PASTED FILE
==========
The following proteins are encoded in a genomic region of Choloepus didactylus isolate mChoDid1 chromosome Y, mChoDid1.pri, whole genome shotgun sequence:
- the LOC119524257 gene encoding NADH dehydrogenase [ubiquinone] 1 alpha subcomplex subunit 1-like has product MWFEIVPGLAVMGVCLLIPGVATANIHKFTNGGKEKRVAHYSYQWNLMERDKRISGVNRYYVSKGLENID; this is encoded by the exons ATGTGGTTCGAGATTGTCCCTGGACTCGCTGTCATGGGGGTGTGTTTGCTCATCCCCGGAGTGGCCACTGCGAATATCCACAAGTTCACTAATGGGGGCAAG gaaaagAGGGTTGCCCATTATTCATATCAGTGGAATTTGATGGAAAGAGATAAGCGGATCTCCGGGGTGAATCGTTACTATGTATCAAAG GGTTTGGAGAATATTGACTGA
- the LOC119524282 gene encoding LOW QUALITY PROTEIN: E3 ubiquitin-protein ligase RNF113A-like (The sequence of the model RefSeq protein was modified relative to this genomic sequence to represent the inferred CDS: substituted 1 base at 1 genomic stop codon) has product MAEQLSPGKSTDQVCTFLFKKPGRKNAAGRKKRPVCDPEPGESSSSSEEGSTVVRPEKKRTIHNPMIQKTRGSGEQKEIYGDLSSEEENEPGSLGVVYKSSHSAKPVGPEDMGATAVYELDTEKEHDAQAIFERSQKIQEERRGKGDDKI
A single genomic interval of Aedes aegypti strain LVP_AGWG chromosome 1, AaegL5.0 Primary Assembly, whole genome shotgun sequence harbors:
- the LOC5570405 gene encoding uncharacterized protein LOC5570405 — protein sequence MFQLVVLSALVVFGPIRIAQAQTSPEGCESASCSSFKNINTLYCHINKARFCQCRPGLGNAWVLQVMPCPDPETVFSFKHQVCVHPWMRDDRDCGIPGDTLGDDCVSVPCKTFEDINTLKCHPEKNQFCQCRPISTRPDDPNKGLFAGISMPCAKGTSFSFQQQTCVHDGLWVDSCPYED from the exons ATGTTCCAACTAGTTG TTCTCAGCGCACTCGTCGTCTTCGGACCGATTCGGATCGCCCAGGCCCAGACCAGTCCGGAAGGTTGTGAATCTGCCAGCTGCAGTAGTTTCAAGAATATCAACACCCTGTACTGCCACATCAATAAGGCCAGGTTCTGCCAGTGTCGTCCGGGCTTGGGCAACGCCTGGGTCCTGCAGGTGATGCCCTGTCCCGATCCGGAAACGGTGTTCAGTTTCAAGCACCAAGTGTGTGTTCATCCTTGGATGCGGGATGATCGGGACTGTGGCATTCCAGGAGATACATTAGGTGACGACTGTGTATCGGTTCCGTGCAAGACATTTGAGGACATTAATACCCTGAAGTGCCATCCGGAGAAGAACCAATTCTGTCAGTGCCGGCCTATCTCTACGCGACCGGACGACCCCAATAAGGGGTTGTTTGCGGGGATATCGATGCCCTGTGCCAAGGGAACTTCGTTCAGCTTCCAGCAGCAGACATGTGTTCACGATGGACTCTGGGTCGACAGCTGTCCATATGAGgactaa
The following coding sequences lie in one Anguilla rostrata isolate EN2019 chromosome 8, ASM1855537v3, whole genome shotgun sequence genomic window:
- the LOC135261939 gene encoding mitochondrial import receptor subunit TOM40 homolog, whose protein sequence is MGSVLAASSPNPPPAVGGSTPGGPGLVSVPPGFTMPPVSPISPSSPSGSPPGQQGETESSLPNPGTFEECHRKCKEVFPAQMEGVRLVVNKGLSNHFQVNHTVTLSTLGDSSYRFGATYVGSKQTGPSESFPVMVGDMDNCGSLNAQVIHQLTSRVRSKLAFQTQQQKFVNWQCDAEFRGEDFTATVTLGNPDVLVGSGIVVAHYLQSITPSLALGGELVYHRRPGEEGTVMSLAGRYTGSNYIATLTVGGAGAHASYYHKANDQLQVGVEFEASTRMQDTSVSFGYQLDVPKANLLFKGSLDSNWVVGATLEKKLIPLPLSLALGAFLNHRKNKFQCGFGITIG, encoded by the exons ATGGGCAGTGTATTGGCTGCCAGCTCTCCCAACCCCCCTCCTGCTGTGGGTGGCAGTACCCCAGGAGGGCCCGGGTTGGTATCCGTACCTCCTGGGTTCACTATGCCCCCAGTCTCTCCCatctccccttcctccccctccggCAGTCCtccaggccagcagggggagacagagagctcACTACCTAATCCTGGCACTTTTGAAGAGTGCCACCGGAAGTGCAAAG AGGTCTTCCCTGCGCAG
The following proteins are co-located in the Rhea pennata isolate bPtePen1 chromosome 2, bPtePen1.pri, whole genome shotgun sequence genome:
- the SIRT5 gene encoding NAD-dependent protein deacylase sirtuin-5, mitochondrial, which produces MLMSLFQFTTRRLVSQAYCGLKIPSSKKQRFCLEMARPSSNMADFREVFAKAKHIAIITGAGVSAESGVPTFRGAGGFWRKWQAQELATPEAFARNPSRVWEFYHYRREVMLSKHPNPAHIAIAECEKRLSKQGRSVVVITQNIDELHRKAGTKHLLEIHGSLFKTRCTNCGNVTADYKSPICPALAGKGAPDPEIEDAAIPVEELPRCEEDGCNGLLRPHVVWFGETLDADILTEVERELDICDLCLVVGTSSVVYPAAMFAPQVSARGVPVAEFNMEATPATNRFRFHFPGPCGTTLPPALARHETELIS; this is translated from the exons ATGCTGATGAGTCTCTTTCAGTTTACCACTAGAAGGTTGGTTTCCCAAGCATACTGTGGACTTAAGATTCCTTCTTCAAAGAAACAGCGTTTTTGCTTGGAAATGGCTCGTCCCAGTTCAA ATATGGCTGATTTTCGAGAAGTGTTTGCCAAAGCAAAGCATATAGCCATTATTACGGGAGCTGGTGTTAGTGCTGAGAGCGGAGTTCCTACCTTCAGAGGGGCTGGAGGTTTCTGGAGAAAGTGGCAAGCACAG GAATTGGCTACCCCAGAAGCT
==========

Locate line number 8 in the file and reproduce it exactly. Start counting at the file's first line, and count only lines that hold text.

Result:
The following proteins are co-located in the Rhea pennata isolate bPtePen1 chromosome 2, bPtePen1.pri, whole genome shotgun sequence genome: